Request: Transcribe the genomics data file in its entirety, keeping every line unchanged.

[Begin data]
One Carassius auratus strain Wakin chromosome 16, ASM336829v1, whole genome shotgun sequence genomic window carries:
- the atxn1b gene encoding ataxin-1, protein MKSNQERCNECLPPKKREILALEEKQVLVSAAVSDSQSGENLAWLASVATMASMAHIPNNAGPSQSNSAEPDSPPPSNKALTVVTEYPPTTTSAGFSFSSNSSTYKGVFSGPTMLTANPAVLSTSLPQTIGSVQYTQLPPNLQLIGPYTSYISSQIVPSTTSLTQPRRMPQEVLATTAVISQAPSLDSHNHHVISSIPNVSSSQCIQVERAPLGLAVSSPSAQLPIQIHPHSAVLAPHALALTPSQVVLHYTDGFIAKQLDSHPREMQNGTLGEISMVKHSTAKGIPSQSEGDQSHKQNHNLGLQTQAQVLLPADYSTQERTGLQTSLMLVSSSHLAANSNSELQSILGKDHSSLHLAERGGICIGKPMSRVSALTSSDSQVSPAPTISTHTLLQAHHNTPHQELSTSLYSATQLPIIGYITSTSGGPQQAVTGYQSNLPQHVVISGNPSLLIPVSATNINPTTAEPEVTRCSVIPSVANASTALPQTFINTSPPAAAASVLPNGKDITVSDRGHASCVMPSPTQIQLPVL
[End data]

One Carassius auratus strain Wakin chromosome 16, ASM336829v1, whole genome shotgun sequence genomic window carries:
- the atxn1b gene encoding ataxin-1, protein MKSNQERCNECLPPKKREILALEEKQVLVSAAVSDSQSGENLAWLASVATMASMAHIPNNAGPSQSNSAEPDSPPPSNKALTVVTEYPPTTTSAGFSFSSNSSTYKGVFSGPTMLTANPAVLSTSLPQTIGSVQYTQLPPNLQLIGPYTSYISSQIVPSTTSLTQPRRMPQEVLATTAVISQAPSLDSHNHHVISSIPNVSSSQCIQVERAPLGLAVSSPSAQLPIQIHPHSAVLAPHALALTPSQVVLHYTDGFIAKQLDSHPREMQNGTLGEISMVKHSTAKGIPSQSEGDQSHKQNHNLGLQTQAQVLLPADYSTQERTGLQTSLMLVSSSHLAANSNSELQSILGKDHSSLHLAERGGICIGKPMSRVSALTSSDSQVSPAPTISTHTLLQAHHNTPHQELSTSLYSATQLPIIGYITSTSGGPQQAVTGYQSNLPQHVVISGNPSLLIPVSATNINPTTAEPEVTRCSVIPSVANASTALPQTFINTSPPAAAASVLPNGKDITVSDRGHASCVMPSPTQIQLPVL